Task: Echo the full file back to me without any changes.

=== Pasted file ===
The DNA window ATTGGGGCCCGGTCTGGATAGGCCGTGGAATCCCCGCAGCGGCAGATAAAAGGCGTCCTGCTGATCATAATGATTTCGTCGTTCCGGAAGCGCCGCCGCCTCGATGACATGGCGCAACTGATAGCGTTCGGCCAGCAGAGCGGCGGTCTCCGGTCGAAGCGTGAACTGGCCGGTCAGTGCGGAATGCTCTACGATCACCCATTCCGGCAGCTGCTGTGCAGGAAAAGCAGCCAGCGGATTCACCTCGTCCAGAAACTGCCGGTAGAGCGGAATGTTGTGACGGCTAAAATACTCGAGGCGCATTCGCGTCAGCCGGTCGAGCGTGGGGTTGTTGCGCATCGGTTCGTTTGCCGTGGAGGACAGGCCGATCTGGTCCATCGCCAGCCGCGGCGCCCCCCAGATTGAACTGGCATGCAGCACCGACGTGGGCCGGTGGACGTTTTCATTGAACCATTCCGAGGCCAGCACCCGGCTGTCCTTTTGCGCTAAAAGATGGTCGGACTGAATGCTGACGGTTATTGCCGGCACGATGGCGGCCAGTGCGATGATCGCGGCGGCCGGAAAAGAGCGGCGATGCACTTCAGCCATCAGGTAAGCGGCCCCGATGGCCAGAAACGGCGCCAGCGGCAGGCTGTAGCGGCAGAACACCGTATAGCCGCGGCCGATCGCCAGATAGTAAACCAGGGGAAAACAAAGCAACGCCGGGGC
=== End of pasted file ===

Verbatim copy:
The DNA window ATTGGGGCCCGGTCTGGATAGGCCGTGGAATCCCCGCAGCGGCAGATAAAAGGCGTCCTGCTGATCATAATGATTTCGTCGTTCCGGAAGCGCCGCCGCCTCGATGACATGGCGCAACTGATAGCGTTCGGCCAGCAGAGCGGCGGTCTCCGGTCGAAGCGTGAACTGGCCGGTCAGTGCGGAATGCTCTACGATCACCCATTCCGGCAGCTGCTGTGCAGGAAAAGCAGCCAGCGGATTCACCTCGTCCAGAAACTGCCGGTAGAGCGGAATGTTGTGACGGCTAAAATACTCGAGGCGCATTCGCGTCAGCCGGTCGAGCGTGGGGTTGTTGCGCATCGGTTCGTTTGCCGTGGAGGACAGGCCGATCTGGTCCATCGCCAGCCGCGGCGCCCCCCAGATTGAACTGGCATGCAGCACCGACGTGGGCCGGTGGACGTTTTCATTGAACCATTCCGAGGCCAGCACCCGGCTGTCCTTTTGCGCTAAAAGATGGTCGGACTGAATGCTGACGGTTATTGCCGGCACGATGGCGGCCAGTGCGATGATCGCGGCGGCCGGAAAAGAGCGGCGATGCACTTCAGCCATCAGGTAAGCGGCCCCGATGGCCAGAAACGGCGCCAGCGGCAGGCTGTAGCGGCAGAACACCGTATAGCCGCGGCCGATCGCCAGATAGTAAACCAGGGGAAAACAAAGCAACGCCGGGGC